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Major supermarkets have been slammed by a competition watchdog after a three-month probe, saying their pricing is “confusing”.
The investigation was launched after a ‘super-complaint’ from the consumer group Which?, contending that pricing practices in the supermarket industry were “misleading and opaque”.
The complaint identified four key problem areas: potentially misleading special offers, unit pricing, price-matching schemes and changing pack sizes.
As part of its inquiry, the Competition and Markets Authority found examples of “pricing and promotional practices that have the potential to confuse or mislead consumers”, but concluded that the problems are not widespread or systematic.
As reported by Sky News yesterday , the CMA has announced a series of measures designed to bring more clarity to the supermarket sector, including recommending the Government publish guidelines on best practices.
They also recommended a simplification of the legislation around unit-pricing, which allows consumers to compare the cost of similar products by listing the price of a specific volume of the item – for example, the amount the product costs per 100ml.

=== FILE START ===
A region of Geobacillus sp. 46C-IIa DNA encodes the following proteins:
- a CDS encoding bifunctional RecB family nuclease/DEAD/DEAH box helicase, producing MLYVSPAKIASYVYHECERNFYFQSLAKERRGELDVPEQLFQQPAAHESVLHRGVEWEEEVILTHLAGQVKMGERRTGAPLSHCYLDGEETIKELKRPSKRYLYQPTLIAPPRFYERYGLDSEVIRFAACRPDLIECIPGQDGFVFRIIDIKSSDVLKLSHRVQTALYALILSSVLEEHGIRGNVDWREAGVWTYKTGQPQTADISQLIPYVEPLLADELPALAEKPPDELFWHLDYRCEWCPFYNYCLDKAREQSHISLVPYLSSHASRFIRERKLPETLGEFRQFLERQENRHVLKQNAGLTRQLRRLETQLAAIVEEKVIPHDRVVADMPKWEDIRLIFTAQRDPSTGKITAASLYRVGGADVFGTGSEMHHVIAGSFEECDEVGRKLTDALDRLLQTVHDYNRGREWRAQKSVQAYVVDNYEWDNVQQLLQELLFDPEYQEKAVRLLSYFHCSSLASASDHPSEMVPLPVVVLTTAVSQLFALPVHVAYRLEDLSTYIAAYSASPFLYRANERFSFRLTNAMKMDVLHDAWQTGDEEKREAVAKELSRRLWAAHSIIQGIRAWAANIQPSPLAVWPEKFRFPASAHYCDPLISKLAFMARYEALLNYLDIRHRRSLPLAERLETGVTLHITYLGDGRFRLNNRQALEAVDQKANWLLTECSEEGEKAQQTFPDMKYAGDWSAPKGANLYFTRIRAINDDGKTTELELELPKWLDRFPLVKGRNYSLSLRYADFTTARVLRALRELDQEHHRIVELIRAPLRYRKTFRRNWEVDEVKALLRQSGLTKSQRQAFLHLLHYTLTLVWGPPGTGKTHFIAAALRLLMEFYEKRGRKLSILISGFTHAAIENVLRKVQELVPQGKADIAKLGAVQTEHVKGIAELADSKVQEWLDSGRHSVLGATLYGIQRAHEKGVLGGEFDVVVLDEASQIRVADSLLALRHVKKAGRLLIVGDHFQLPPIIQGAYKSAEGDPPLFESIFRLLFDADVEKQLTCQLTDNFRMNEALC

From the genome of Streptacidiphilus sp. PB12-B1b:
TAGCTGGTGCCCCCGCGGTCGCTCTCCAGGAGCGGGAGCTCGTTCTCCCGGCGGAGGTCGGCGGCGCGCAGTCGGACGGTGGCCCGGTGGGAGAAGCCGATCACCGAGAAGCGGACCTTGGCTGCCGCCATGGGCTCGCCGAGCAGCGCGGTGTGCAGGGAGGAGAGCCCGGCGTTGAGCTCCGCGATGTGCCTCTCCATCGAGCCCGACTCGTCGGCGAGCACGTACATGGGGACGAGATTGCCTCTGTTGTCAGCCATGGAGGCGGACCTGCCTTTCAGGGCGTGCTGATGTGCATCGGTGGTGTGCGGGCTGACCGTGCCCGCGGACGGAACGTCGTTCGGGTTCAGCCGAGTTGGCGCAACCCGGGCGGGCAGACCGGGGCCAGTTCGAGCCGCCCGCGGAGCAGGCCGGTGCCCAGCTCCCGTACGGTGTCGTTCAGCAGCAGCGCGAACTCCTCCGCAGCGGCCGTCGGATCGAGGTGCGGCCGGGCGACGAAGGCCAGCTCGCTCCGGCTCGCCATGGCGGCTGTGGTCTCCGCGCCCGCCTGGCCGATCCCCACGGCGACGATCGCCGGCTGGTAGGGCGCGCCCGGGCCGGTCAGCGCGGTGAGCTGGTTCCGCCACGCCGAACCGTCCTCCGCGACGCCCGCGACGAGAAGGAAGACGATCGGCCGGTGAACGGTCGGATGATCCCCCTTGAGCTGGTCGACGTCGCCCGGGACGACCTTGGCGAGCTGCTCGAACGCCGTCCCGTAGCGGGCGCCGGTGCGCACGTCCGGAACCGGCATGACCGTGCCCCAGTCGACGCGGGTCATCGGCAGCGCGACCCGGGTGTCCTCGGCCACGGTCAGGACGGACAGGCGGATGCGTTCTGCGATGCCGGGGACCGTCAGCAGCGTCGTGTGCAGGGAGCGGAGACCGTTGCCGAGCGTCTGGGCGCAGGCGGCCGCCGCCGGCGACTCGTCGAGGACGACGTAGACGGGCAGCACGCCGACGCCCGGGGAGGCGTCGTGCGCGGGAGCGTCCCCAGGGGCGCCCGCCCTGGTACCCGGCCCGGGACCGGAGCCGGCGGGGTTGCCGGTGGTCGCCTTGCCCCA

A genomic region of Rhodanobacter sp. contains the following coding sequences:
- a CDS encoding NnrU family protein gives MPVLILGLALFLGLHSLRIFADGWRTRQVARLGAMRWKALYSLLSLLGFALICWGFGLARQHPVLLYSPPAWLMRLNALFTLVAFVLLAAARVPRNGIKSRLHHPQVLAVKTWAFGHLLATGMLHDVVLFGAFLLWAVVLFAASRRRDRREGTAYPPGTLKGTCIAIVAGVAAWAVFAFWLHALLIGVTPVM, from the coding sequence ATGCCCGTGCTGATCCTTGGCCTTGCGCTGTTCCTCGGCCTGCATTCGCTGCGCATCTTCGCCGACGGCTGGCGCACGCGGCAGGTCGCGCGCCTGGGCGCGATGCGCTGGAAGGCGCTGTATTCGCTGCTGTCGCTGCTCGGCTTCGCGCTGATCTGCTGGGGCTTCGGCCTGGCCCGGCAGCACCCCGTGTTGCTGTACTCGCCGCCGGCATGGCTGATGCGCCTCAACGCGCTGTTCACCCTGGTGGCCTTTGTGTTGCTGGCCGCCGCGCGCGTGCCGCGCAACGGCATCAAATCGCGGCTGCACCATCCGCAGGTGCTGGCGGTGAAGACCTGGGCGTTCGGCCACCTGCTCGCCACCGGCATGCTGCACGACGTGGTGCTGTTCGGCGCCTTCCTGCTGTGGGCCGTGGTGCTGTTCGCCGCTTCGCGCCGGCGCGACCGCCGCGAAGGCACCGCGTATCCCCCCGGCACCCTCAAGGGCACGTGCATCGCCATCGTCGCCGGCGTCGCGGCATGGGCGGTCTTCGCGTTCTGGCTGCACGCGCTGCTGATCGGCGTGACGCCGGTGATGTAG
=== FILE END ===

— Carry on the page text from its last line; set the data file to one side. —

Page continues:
Which? had argued that supermarkets were purposefully confusing customers by failing to keep the comparison unit consistent.
They offered examples where the unit price of one product was listed per 100ml while another similar product was unit-priced per 100g.
CMA senior director Nisha Arora said: “We have found that, whilst supermarkets want to comply with the law and shoppers enjoy a wide range of choices, with an estimated 40% of grocery spending being on items on promotion, there are still areas of poor practice that could confuse or mislead shoppers.
“So we are recommending further action to improve compliance and ensure that shoppers have clear, accurate information.”
In response to the report, Which? executive director Richard Lloyd said: “The CMA’s report confirms what our research over many years has repeatedly highlighted; there are hundreds of misleading offers on the shelves every day that do not comply with the rules.
“This puts supermarkets on notice to clean up their pricing practices or face legal action.
“Given the findings, we now expect to see urgent enforcement action from the CMA.
“The Government must also quickly strengthen the rules so that retailers have no more excuses.
“As a result of our super-complaint, if all the changes are implemented widely, this will be good for consumers, competition and, ultimately, the economy.”
:: The supermarket sector was worth an estimated £148-178bn to the UK economy in 2014.
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